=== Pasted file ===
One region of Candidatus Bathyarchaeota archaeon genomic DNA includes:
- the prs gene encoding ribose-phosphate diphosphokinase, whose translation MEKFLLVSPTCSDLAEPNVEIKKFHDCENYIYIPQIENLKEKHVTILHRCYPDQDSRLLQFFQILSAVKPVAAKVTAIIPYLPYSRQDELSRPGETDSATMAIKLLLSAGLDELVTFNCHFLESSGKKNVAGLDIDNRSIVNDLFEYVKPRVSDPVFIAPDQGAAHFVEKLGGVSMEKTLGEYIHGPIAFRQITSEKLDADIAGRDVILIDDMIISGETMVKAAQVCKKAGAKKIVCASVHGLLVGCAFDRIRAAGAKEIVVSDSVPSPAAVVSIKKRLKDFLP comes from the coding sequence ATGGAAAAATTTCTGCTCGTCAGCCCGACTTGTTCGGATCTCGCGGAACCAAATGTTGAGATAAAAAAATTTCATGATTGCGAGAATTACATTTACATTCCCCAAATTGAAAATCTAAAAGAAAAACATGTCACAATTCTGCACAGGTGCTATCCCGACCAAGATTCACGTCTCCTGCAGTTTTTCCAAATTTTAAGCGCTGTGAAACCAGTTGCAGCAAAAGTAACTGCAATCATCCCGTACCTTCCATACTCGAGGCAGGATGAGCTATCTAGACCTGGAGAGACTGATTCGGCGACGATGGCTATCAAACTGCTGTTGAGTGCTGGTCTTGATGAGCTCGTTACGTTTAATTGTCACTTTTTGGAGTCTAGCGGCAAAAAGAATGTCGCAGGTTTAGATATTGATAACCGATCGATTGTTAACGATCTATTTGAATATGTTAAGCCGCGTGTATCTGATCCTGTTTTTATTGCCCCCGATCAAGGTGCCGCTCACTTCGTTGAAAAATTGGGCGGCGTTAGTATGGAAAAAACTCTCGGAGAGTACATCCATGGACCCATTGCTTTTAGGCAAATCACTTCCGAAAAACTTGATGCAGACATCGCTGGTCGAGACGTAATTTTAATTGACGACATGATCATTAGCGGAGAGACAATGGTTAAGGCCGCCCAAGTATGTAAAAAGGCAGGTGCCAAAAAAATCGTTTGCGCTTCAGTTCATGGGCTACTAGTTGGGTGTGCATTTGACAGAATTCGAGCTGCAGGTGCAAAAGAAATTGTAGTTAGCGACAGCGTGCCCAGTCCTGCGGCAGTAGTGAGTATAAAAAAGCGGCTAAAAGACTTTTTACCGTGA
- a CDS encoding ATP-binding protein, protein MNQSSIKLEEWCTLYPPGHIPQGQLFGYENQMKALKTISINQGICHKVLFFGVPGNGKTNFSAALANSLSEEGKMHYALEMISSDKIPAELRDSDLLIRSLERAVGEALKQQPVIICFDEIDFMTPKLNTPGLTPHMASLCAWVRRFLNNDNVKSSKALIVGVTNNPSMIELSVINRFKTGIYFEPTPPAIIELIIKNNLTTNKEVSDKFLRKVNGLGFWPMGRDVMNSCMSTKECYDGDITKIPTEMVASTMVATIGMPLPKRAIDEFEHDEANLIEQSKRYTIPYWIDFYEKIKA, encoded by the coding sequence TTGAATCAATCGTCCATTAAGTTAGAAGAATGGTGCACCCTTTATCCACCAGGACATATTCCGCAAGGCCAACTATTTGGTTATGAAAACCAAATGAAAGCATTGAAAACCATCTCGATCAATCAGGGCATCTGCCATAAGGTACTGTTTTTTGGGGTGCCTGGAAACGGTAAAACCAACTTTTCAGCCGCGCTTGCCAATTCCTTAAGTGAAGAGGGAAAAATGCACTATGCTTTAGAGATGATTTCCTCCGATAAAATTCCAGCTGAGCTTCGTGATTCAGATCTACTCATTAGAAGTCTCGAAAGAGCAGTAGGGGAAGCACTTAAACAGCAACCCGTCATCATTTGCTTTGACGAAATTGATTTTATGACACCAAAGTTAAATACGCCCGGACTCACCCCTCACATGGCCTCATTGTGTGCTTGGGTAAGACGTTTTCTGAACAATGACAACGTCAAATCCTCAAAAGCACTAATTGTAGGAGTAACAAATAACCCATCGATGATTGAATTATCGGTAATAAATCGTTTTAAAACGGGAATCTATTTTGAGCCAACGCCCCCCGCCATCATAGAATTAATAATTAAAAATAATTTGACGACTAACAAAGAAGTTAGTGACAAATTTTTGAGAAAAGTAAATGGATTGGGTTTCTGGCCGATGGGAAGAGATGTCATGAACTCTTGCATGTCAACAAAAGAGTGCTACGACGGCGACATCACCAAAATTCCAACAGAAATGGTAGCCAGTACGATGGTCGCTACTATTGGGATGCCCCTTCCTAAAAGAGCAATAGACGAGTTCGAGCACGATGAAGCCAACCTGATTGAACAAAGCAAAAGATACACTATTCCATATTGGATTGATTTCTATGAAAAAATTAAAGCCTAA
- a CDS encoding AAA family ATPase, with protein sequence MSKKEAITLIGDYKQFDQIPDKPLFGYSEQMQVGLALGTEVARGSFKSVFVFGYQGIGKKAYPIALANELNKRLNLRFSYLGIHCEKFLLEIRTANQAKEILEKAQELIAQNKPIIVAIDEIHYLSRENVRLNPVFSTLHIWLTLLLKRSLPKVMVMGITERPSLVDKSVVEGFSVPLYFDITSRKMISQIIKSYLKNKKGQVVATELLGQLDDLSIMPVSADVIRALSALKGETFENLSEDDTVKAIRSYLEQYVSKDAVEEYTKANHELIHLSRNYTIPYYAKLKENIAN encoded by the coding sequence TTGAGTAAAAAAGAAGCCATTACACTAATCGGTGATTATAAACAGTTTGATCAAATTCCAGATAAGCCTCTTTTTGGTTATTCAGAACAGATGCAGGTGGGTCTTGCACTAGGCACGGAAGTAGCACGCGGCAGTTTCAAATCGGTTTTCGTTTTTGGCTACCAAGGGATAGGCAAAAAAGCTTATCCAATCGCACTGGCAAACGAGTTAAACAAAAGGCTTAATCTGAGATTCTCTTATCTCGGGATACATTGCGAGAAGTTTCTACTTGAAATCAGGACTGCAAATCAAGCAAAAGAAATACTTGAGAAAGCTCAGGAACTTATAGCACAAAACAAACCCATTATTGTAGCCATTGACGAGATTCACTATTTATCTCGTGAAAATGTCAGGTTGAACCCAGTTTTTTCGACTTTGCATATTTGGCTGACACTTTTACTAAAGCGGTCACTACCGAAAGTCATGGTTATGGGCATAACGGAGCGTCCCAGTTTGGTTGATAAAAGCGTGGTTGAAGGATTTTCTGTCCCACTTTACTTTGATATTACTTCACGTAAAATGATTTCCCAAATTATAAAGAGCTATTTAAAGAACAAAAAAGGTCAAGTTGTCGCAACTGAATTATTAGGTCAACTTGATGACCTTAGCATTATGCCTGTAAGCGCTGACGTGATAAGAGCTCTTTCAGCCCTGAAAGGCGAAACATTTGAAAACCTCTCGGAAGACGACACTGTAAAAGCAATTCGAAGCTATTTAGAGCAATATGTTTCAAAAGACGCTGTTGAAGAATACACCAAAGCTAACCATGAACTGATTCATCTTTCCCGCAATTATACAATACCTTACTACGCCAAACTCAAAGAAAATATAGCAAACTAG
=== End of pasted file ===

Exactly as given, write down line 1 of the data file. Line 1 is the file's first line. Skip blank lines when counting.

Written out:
One region of Candidatus Bathyarchaeota archaeon genomic DNA includes: